In August, I wrote about the likely hyperbole in an article, Cybersecurity Risks Loom Large In Hospitals. The financial risk stated in the article that “loomed large” was tiny compared to other financial risks at a large hospital. The numbers in that article would get a shoulder shrug from executives rather than the call to action the article envisioned.
The current emphasis on supply chain cybersecurity also requires care to not overstate the risk and lose credibility.
Many companies are facing an actual supply chain crisis right now. A crisis due to lack of components and raw materials, delays due to transportation for parts and finished product, and delays due to lack of employees. Not only is this causing delays, but it also is adding costs to the manufacturing and delivery of products and services.
- The cost to ship a 40′ container is up 5x.
- A shortage of raw materials, such as silicon, coal, and chemicals, is preventing the creation of supply to service demand.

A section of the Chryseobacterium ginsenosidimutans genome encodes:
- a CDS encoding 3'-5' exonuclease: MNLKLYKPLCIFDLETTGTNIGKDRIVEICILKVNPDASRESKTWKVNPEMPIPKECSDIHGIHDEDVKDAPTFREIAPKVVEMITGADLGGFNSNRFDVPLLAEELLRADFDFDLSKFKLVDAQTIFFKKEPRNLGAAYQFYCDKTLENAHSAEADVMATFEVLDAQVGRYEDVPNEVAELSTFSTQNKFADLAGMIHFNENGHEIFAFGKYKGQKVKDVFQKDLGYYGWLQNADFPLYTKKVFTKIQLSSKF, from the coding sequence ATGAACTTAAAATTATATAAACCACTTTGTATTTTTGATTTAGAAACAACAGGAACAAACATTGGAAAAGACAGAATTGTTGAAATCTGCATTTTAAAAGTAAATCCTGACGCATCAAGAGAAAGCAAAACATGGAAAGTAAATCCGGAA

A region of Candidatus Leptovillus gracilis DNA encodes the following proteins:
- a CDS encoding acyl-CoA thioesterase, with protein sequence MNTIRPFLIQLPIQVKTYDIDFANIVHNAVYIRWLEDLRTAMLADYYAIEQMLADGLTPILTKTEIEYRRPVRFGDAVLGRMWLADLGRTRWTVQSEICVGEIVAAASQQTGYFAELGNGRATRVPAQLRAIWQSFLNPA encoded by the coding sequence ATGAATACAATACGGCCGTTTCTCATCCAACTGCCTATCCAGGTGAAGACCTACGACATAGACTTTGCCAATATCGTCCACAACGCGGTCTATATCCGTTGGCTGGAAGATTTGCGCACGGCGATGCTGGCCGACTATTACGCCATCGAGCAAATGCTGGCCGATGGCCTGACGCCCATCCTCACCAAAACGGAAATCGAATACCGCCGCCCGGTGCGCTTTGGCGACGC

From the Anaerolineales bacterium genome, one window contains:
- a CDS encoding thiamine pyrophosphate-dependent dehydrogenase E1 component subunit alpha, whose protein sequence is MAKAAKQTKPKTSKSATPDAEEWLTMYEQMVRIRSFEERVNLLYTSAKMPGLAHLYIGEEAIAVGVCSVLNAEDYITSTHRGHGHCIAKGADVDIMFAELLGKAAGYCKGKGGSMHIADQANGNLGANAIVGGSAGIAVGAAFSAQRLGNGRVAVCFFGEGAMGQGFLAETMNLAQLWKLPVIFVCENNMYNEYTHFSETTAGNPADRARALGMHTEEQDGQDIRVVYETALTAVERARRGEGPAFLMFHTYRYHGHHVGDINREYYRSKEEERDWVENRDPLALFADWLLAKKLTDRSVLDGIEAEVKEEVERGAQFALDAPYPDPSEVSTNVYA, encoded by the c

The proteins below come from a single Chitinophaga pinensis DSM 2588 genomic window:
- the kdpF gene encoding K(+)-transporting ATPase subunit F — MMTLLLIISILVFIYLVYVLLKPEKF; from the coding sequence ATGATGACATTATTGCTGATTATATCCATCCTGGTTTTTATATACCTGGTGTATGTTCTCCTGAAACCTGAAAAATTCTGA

- Labor shortages are causing price increases and delays throughout the supply chain.
Right now supply chain security at the executive level is often viewed as being assured that a viable supply chain will exist at all.
Imagine you are an executive who is seeing sales projections plummet because you can’t manufacture or deliver product to meet demand due to supply chain issues. Or you are seeing profit projections shrink dramatically because everything costs more.
Then the cybersecurity team walks in and claims supply chain cybersecurity should be a top priority. Even though the company has never suffered a security incident in the supply chain that has had a major impact. And that supply chain cybersecurity effort will cost money and introduce additional time to the supply chain. You are unlikely to get a good reception, whether this is wise or unwise. It is a bit like telling someone who has no food that they need to focus on eating organic.
This does not mean supply chain cybersecurity risks, or any cybersecurity risks, should be ignored. Unless you are in a risk acceptance position, your job is to make sure those that can accept risk understand the risk and the options to reduce that risk. It is, however, a time to be better prepared and business risk calibrated when you walk in to present the risk and options to your executives.